Home > Uncategorized > Putting Scottish accents in movies: A Brave step?

Putting Scottish accents in movies: A Brave step?


A few days ago, I was approached by The Sun to comment on the use of the word pish in the new Pixar movie Brave (I’ve no idea if the story made it to press or not…). Anyway, if you’ve missed this, Brave is a fairytale story set in medieval Scotland and most of the voice actors are, quite surprisingly, Scottish. Apparently, however, using Scottish accents in a movie is quite a bold move (going by the fact that Trainspotting was famously subtitled for non-Scots audiences), and there has been a bit of a buzz going around about this. The Guardian, for example, had a bit to say about the use of Scots in the movie, but my favourite quote had to be from the director Mark Andrews who said:

When people speak in a Scottish accent, it comes very specifically out of the mouth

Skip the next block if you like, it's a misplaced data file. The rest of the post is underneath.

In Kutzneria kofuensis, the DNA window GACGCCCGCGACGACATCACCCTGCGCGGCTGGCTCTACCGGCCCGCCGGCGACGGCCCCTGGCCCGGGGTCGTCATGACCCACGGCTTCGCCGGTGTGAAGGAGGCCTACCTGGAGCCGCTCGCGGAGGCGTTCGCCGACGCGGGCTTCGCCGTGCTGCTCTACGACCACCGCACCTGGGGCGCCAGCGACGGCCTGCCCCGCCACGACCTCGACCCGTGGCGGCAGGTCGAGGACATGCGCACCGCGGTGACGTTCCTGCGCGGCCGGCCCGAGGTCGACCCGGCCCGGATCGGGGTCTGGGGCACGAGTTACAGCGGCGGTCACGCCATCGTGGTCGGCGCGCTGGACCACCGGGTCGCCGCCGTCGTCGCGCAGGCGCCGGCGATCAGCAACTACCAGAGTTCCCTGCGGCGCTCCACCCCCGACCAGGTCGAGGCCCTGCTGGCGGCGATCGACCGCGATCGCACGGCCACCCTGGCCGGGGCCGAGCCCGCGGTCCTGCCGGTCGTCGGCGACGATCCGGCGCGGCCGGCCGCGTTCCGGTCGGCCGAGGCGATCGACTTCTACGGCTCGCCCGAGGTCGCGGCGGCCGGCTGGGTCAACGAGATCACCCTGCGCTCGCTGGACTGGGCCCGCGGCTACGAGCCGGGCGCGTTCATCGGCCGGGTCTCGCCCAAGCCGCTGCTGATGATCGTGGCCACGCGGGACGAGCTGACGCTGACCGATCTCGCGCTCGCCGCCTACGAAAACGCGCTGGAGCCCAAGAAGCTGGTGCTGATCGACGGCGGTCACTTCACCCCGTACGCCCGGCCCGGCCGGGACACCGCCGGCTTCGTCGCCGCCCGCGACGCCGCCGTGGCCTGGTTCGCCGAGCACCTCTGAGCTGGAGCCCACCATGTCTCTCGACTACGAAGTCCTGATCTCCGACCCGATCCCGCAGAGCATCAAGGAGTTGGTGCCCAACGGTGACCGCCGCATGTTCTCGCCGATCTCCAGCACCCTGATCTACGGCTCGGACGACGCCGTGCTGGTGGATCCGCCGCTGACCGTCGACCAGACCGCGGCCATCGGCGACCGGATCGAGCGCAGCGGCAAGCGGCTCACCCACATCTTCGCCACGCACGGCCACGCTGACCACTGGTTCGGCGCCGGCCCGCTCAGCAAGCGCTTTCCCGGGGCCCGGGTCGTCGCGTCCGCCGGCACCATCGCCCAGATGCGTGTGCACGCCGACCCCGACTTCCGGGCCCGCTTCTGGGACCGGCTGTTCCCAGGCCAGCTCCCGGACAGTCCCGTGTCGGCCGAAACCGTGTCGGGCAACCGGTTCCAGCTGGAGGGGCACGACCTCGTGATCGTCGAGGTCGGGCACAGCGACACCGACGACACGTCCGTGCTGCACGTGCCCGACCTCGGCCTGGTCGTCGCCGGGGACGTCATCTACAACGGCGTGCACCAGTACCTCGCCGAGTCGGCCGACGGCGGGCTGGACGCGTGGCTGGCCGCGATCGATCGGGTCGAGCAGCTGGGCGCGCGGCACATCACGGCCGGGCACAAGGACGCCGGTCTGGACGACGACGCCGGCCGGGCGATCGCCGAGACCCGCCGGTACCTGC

Seriously, where else would you expect it to come out of?? Ok, so I know that sometimes Scots are accused of taking out of their backsides, but that’s besides the point…

I have to say, though, that while it’s great that a whole (American) movie is being done using Scottish accents, I can’t help the niggling feeling that it’s drawing on a romanticised notion of Scotland as the land of strong men and bonny lassies (something I’ve already written about here), and I worry about how far it’s simply going to entrench these views in a new generation of movie-goers. Even from the trailer, there were about half a dozen cultural cliches I saw that made me wince.

But I think that the movie demonstrates just how powerful the social meaning of accents can be. The BBC wrote about this a while ago in an article about fantasy movies using English accents and it’s obvious that Hollywood draws on particular cultural ideologies which are indexed by specific varieties. In a brilliant send up of this, Eddie Izzard did a famous sketch of Darth Vader with an English accent, which shows just how ridiculous Star Wars would have been without James Earl Jones.

-The Social Linguist

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